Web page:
- persistently feeling tired
- weight loss for no reason
- shortness of breath
- excessive sweating (most often at night)
- swollen lymph nodes
- frequent infections and fevers
- small red spots on the skin
- enlarged liver or spleen
- bruising and bleeding easily
- bone pain, especially under the ribs
- CT scan (CAT scan): A procedure that takes detailed images of your body and allows your doctor to view certain organs. People with HCL often have swelling of the spleen or liver.
- complete blood count: Measures the amount of white and red blood cells and platelets in your blood.
- peripheral blood smear: A test where your blood is viewed under a microscope to look for hairy cells.
- bone marrow biopsy: The doctor removes a small sample of your bone marrow using a hollow needle and views the sample under a microscope to look for signs of cancer.
- immunophenotyping: Your doctor looks at a sample of your blood cells or bone marrow under a microscope to look for certain markers (protein patterns) that are found on the surface of HCL cells.
- blood transfusions to increase blood count
- chemotherapy treatments to kill abnormal cells
- surgery to remove a swollen spleen
- antibiotics to cure infection
Hairy cell leukemia (HCL) is a rare type of blood and bone marrow cancer that affects the B-lymphocytes (a type of white blood cells that make antibodies that fight infections). If you have HCL, your body produces a surplus of abnormal B-lymphocytes that do not function properly. These abnormal cells can take up the space of healthy B-lymphocytes causing a low white blood cell count, which can weaken the immune system and lead to infections. While the production of abnormal B-lymphocytes is the hallmark of this disease, the increase production of these abnormal cells can cause a decrease in red blood cells as well as platelets. HCL gets its name because the abnormal white blood cells look hairy under a microscope. Rare cases of hairy cell leukemia affect T-lymphocytes (cells that help B-lymphocytes fight infection).
This type of cancer affects more men than women, and most HCL diagnoses are made in people over 50 years of age. According to the National Institutes of Health, people with HCL will likely live 10 years or longer after diagnosis (NIH, 2012).
While the exact cause of HCL is unknown, some research shows a relationship between the cancer and exposure to the herbicide Agent Orange, which was used to destroy crops and jungle canopy during the Vietnam War (IOM, 2009).
If you are a veteran who has HCL and were exposed to Agent Orange during the Vietnam War, you may qualify for disability and healthcare benefits from the United States Department of Veterans Affairs.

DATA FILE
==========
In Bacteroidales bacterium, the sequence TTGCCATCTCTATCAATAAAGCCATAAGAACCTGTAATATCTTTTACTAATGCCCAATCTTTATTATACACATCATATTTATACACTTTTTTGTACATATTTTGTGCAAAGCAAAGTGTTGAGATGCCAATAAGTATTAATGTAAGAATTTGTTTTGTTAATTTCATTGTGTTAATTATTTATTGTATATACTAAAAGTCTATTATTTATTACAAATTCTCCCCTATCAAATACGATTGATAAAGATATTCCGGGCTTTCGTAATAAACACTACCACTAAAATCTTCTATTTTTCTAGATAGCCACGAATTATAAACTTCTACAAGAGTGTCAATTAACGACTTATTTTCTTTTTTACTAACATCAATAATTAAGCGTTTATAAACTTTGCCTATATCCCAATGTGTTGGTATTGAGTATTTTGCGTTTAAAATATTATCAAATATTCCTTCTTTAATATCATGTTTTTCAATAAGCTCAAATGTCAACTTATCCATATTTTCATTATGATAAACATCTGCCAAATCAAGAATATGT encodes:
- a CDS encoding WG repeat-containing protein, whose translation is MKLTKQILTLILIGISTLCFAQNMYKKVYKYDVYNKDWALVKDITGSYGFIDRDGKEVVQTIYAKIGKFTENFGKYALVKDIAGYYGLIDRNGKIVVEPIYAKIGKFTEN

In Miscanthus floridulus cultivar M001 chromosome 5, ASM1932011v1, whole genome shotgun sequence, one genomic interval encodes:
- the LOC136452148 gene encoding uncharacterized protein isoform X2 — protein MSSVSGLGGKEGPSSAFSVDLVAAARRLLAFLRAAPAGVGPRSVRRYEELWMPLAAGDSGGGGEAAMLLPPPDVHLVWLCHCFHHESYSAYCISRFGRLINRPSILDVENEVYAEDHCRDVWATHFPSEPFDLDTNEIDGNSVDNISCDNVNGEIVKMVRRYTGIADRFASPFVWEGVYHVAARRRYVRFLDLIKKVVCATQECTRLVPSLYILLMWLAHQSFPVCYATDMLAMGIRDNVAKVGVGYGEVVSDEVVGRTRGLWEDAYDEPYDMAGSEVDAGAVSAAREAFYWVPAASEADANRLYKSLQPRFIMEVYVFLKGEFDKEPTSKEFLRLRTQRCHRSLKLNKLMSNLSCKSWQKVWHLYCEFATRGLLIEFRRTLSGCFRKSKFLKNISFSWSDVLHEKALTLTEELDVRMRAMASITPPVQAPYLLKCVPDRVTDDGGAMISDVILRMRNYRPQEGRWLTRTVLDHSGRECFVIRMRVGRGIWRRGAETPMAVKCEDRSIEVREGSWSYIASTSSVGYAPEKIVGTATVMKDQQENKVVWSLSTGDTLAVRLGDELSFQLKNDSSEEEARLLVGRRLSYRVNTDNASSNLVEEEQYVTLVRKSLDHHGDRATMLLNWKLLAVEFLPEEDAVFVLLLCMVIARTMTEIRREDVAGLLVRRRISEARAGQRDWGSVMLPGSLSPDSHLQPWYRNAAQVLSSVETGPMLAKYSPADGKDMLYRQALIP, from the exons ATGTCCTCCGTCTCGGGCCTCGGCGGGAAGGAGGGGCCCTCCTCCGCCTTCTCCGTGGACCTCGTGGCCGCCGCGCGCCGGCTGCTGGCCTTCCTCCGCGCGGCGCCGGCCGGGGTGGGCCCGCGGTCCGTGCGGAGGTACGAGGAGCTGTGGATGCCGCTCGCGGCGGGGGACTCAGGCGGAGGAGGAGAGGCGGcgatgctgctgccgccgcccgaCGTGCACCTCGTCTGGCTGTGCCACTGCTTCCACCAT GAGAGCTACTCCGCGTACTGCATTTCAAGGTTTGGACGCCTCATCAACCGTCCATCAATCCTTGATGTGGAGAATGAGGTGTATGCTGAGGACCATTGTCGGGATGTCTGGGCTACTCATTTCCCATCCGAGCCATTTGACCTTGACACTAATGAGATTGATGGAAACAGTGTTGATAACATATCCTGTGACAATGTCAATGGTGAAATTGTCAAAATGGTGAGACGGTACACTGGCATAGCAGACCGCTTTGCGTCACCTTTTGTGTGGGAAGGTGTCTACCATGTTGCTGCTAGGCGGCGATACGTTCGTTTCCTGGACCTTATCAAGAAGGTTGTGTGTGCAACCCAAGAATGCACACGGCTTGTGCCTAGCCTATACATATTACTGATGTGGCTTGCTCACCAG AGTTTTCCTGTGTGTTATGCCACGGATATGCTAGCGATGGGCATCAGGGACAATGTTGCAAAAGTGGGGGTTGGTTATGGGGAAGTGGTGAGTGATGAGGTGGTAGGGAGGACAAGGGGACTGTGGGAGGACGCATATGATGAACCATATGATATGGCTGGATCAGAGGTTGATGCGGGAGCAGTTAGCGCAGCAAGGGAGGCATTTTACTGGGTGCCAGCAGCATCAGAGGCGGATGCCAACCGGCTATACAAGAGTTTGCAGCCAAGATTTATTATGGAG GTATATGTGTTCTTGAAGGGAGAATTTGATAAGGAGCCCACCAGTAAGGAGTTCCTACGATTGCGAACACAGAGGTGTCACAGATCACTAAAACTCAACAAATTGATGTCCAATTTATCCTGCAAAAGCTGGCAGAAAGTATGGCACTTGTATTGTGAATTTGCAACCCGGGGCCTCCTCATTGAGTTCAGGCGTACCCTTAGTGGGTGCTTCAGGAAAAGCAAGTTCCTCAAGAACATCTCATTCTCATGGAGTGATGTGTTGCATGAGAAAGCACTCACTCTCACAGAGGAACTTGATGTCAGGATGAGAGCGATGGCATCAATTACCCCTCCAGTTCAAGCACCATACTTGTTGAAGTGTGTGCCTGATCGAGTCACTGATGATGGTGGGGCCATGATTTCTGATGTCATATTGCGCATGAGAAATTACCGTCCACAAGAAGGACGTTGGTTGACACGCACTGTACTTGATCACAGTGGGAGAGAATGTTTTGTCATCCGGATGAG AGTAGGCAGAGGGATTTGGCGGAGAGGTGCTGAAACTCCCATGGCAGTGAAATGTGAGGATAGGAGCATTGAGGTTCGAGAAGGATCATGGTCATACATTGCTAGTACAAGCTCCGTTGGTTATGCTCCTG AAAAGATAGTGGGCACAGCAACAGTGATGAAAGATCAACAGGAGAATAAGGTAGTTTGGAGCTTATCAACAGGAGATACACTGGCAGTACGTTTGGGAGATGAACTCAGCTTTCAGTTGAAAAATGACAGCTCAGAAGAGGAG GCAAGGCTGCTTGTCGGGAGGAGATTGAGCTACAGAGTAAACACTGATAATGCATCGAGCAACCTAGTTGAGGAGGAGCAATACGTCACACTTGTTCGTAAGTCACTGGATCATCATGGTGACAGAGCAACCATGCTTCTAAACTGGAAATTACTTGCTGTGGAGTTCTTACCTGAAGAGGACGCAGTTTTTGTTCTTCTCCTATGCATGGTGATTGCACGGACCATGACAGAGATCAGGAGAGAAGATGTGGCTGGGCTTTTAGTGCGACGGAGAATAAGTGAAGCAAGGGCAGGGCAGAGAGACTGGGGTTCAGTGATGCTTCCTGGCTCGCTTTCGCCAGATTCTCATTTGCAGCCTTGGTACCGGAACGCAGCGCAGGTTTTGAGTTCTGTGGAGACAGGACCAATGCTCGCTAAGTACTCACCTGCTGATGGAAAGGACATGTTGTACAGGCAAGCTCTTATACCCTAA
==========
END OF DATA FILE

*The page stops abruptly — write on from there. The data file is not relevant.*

Common symptoms of HCL include:
HCL is a gradual disease that progresses slowly; in the early stages of HCL, you may experience few symptoms or none at all.
If you have HCL, it is important to keep an eye out for signs that the cancer is progressing. Call your doctor if you have a lot of bleeding, an infection, a persistent fever or cough, or generally do not feel well. These may be signs that your white blood cell count is low. Proper care and timely treatment is crucial for your health.
Your doctor may suspect HCL based on your symptoms, or if signs of the disease are present during a physical exam. Tests your doctor may perform to reach a diagnosis include:
Hairy cell leukemia is highly treatable. If your HCL is not progressing and if you do not have symptoms, your condition will be monitored but may not require immediate treatment.
You may need treatment if your normal blood cell counts are low, your spleen is swollen, or if you have an infection.
Common treatments include:
Treatment will vary depending on the number of hairy cells and healthy cells in your blood and bone marrow, and whether you exhibit symptoms of HCL, such as a swollen or infected spleen. While some treatments may relieve and manage symptoms, none are known to cure HCL completely.
Treatment and recovery will depend on whether there is a continuous increase in the number of hairy cells and the rate at which these cells develop. Most cases of HCL respond well to treatment and usually result in long-term remission. Remission means that the cancer has stopped progressing and your symptoms have gone away. If the cancer begins to progress again and your symptoms return, retreatment may put the cancer back into remission.